It was six years ago that Page Dickey and her husband, Bosco Schell, “walked away from 34 years of making, nurturing, loving a garden.”

They left behind thousands of perennials and bulbs, hundreds of shrubs.

Sad? Of course. But it was time. The cost of living in Westchester County, N.Y., was too high. The gardening was too intensive. They were, ahem, getting on in years.

But with the resilience of a sturdy perennial itself, Dickey found that the challenge of a new garden in a new place — 17 acres in northwest Connecticut — offered new lessons, new beauty, new joy.

She wrote about it in her latest book, Uprooted: A Gardener Reflects on Beginning Again, and she’ll talk about it during a video conference hosted by the Pennsylvania Horticultural Society on Jan. 25 from 5:30 to 6:30 p.m. (For more information or to register: https://phsonline.org/events/guide-creating-new-garden)

We spoke to Dickey, who grew up in the Philadelphia area and knows its gardens well, about her experience.

What’s happening in your garden right now that excites you?

So far, we have been having a mild winter. And yesterday, I picked about six hellebores in bloom. The one called the Christmas rose. That was one special thing.

Also, just beyond the gardens around the house are fields. They are full of a native grass called little bluestem. I was just looking at it, thinking about what color I would call it. Somewhere between a beige and a red-gold. It looks so beautiful in the wintertime. When the sun hits it, it’s just amazing. That’s one of the pleasures right now, looking out from the windows even, to see those sweeps of our native little bluestem.

» READ MORE: Creating native grasslands and wildflower fields for Moorestown’s butterflies, birds, bees — and people

I love how you gave away bulbs from your garden before you moved. What does that say about the nature of gardeners and gardening?

I think gardeners are incredibly sharing and generous. I still have in the garden here descendants, you might say, of a plant that was given to me when I was 21 years old by a neighbor. It’s a kind of blue lungwort.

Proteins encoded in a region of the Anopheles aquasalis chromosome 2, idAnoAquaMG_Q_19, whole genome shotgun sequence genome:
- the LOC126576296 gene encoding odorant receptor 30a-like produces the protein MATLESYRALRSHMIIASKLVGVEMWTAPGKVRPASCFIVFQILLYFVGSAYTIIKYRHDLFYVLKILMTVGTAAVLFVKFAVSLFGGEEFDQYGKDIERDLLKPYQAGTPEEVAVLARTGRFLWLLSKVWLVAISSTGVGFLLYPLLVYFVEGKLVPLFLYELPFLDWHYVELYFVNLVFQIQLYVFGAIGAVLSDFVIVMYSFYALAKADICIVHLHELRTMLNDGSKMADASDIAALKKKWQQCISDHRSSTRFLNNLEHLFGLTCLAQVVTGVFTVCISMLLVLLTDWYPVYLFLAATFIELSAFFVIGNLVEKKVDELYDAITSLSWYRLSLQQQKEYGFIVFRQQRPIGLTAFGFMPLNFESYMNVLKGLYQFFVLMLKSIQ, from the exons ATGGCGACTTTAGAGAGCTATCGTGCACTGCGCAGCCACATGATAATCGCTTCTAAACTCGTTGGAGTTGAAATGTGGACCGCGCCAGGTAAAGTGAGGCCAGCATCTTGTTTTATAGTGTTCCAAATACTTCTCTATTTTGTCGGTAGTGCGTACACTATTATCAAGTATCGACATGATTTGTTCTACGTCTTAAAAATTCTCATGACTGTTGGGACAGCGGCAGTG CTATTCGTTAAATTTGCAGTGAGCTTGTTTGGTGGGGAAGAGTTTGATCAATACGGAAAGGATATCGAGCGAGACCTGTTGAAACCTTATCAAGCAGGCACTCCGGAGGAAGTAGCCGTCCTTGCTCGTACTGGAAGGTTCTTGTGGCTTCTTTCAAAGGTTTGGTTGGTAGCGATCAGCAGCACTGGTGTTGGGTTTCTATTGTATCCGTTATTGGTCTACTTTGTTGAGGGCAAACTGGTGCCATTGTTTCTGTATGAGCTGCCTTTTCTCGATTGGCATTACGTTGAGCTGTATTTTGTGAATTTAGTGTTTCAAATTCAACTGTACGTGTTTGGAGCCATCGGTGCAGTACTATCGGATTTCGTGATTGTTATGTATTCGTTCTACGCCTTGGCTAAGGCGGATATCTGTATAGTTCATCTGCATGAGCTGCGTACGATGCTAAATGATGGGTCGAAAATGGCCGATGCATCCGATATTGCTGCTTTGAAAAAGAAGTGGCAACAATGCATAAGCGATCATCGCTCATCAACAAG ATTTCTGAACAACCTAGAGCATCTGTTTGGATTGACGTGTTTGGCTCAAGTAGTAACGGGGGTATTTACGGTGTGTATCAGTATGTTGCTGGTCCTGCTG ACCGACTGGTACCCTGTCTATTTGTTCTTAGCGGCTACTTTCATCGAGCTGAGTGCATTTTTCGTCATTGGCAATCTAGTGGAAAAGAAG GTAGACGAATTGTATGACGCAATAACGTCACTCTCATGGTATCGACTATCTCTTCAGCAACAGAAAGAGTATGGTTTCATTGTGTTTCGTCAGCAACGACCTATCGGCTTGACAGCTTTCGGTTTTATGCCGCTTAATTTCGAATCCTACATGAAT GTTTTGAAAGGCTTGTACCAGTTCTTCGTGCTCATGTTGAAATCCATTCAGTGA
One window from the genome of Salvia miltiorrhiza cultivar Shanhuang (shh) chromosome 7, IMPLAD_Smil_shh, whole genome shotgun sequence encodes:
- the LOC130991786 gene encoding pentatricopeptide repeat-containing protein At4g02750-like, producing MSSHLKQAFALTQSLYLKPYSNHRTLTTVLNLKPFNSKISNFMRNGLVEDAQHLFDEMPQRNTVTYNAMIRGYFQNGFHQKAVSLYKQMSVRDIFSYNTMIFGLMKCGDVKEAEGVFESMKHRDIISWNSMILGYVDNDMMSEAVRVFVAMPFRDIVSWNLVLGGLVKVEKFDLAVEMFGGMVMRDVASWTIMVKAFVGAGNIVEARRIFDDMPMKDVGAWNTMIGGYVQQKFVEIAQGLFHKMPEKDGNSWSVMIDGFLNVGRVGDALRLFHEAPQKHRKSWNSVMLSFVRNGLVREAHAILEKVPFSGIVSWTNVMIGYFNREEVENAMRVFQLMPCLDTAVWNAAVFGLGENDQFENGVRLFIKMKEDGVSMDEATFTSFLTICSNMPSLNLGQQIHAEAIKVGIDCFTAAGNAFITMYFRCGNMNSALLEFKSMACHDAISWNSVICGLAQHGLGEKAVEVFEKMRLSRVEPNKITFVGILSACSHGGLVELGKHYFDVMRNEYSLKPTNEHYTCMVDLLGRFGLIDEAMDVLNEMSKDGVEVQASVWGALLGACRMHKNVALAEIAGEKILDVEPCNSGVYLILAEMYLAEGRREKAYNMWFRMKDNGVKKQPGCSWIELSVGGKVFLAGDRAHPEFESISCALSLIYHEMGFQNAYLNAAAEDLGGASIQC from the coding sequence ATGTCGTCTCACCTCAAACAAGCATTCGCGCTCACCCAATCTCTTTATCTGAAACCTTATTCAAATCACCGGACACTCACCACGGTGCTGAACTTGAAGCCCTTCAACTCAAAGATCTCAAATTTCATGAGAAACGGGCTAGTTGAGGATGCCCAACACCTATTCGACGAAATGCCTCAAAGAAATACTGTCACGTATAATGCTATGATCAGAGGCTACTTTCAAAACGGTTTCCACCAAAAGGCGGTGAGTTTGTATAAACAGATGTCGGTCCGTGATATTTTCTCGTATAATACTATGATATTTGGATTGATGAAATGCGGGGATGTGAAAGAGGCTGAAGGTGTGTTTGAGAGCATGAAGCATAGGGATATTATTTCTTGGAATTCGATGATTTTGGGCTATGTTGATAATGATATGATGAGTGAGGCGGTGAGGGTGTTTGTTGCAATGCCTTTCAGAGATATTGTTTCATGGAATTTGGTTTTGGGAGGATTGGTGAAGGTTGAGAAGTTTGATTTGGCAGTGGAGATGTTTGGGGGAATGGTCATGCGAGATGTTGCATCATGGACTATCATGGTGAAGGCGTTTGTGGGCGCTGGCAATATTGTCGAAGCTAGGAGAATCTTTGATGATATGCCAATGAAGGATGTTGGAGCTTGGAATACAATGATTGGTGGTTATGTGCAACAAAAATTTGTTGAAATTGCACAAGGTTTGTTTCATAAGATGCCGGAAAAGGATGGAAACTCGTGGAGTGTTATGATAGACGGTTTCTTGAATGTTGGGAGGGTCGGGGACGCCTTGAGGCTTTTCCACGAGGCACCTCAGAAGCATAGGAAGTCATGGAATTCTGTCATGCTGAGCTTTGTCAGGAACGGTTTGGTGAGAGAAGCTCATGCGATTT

When we knew that we were going to be leaving the old garden, and we were pretty sure that some of the treasures there might not be appreciated by a new owner, we dug up pieces of this and that and gave them to young friends who were enthusiastic gardeners. Bulbs, pieces of perennials, cuttings of wonderful old antique roses. Every year, I hear from those friends: “Page, your rose is blooming.” “The snowdrops you gave us are blooming.”

And then, a couple of friends brought me back pieces of a plant that I had given them to put in the new garden here. It’s just really nice.

After all of your years of gardening, were there still things to learn?

If you’re a gardener, you never, ever run out of things to learn. It’s endless. What happened here is that I am gardening on limestone now. That’s a completely new experience. You dig down and you hit chalk. Some plants love it. But lots of plants don’t. A lot of the acid-loving plants that I grew at my old garden just hate it. But what I learned are a whole bunch of new plants, natives that are growing here, in the woods, in the fields, in a little wetland we have. It’s opened up a whole new world. That’s been a real thrill.

Aren’t even the most expert of us beginners, in a way, with each new season, each new bed we till, each new tree we plant? Isn’t that one of the things gardeners love?